The nocturne represents one of he great genres of Romantic art. Chopin inherited the species from John Field and proceeded to obliterate Field’s charming naivete with his own highly chromatic and sultry genius. It is said that Field, upon hearing Chopin’s first three nocturnes, exclaimed, “Chopin’s talent is of the sick-room.” The last critic to prefer Field seems to have been the German anti-Chopinist Ludwig Rellstab: “Where Field smiles, Chopin makes a grinning grimace; where Field sighs, Chopin groans; where Field puts some seasoning into the food, Chopin empties a handful of pepper. . . . If one holds Field’s charming nocturnes before a distorting, concave mirror, one gets Chopin’s work.”
The Chopin night pieces bewitched countless nineteenth-century composers, and soon this category of music became so stereotyped as to cause Moscheles to exclaim, “What antidotes have we here for all these morbid moanings and over-wrought effects! . . . A composer brought me a nocturne of so restless a description that it threatened to disturb my nocturnal rest.” Although Chopin had an instant success with many of them, the Nocturnes are generally the worst-played pieces of his output. Yet they remain critical works for the pianist in the development of a fine cantilena, the shaping of phrases, and tonal balance. Louis Kentner thinks that if pianists neglect the Nocturnes, they “are guilty of peevish discrimination, for if these pieces are ‘too sweet,’ or not very ‘relevant’ to our cheerless age, they are still expressive of another, happier age, and therefore entitled to bring pleasure to us poor deprived humans.”
The lure of the Nocturnes does remain powerfully potent; few poet-pianists have failed to lavish their best efforts on them. Chopin, in these atmospheric works, let flow the full power of his voluptuous melodic gift, in piano writing that remains remarkable to this day. They are love poems of the finest ardor, and within each one an intimate human drama is explored. Henry T. Finck declares, “Mendelssohn in A Midsummer Night’s Dream and Weber in Oberon have given us glimpses of dreamland, but Chopin s nocturnes take us there bodily, and plunge us into reveries more delicious than the visions of an opium eater.” Daniel Gregory Mason writes, “Chopin is one of the supreme masters in the coloristic use of the dissonance. His nocturnes may fairly be said to inaugurate by this means a new era in music, comparable in many respects to the era of impressionism in painting.”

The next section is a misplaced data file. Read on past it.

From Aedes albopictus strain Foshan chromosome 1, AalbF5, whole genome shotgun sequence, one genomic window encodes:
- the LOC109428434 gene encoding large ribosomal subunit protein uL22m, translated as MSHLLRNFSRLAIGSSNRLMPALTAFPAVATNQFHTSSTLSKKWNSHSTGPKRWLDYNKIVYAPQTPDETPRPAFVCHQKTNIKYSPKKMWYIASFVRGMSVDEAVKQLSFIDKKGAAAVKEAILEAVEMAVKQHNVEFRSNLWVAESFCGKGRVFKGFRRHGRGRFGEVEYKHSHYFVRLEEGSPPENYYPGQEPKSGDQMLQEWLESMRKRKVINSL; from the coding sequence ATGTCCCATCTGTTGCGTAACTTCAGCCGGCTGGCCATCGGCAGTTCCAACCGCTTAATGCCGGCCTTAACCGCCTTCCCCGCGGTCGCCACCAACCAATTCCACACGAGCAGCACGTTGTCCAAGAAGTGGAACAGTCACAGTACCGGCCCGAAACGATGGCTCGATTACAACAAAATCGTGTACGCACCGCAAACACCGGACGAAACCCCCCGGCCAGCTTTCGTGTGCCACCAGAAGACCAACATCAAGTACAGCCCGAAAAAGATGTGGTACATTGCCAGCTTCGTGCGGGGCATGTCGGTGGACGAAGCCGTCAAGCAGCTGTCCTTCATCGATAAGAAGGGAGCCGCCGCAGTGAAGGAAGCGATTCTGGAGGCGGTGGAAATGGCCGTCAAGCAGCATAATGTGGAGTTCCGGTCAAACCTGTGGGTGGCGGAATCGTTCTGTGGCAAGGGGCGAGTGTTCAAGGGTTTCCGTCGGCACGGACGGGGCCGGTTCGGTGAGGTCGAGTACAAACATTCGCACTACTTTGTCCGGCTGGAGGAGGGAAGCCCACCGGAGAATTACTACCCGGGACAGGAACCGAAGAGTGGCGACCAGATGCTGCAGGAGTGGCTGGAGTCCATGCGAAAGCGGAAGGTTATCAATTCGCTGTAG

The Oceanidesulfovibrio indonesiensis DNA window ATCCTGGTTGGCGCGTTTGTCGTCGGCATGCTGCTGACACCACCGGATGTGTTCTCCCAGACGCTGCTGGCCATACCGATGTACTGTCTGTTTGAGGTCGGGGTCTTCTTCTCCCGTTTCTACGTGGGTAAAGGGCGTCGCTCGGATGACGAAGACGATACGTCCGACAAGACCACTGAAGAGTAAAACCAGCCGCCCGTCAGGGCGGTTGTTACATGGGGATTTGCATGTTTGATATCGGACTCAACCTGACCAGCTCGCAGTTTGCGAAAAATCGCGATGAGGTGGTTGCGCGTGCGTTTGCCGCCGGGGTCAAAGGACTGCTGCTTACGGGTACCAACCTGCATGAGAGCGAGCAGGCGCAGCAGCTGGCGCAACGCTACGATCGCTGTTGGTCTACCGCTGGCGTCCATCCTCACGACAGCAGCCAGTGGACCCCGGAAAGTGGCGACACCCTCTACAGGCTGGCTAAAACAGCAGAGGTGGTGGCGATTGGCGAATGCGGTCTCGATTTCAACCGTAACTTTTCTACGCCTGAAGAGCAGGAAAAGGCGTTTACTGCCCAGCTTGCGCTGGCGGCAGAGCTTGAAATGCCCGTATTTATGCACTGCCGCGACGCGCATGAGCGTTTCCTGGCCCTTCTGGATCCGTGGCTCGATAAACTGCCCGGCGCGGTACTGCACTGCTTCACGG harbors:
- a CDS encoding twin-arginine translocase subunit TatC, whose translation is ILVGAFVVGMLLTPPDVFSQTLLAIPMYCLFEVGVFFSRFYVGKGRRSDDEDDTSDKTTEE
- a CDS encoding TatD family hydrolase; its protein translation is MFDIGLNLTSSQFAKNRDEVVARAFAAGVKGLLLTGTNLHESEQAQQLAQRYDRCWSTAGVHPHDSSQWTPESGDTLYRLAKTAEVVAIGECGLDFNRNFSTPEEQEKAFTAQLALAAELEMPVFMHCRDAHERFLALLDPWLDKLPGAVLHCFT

Nocturne in B-flat minor, Op. 9, No.1:
Composed when Chopin was twenty-two years old. A work of sumptuous phraseology, already it offers an elongation of the Field nocturne in the long-limbed opening theme. Charles Willeby wrote, “What could be more triste than the phrase in D-flat . . . marked legatissimo.” The middle section is quite long and, in Huneker’s words, “of exceeding charm. As a melody it has all the lurking voluptuousness and mystic crooning of its composer. . . . There is passion peeping out in the coda.” For Jean Kleczynski, this nocturne “exhibits a thrilling sadness, together with a novel eloquence of construction.” In the middle section he feels “as though the soul were sinking beneath the weight of thought and the heat of a summer’s night.” The B-flat minor Nocturne is a work of significance and is seldom played.
Nocturne in E-flat major, Op. 9, No.2:
The most famous of the nocturnes, indeed, it ranks high in celebrity among all of Chopin’s works. It has been played rotten with sentimentality and now deserves a respite. One can still feel the suave, glamorous atmosphere of the fashionable Parisian salon which pervades this work.
Nocturne in B major, Op. 9, No.3:
Chopin’s love for great singing must ever be in the interpreter’s mind when performing the nocturnes. The B major Nocturne is luscious, with ornamental vocalization on the piano. The ghostlike theme is deeply penetrating, while the middle section is turbulent and convulsive. This nocturne is a masterful early work and is rather unknown. The Op. 9 set was fittingly dedicated to the bewitching pianist Mme. Camille Pleyel, nee Moke. All who heard her play fell in love, among them Berlioz, Ferdinand Hiller, and Liszt.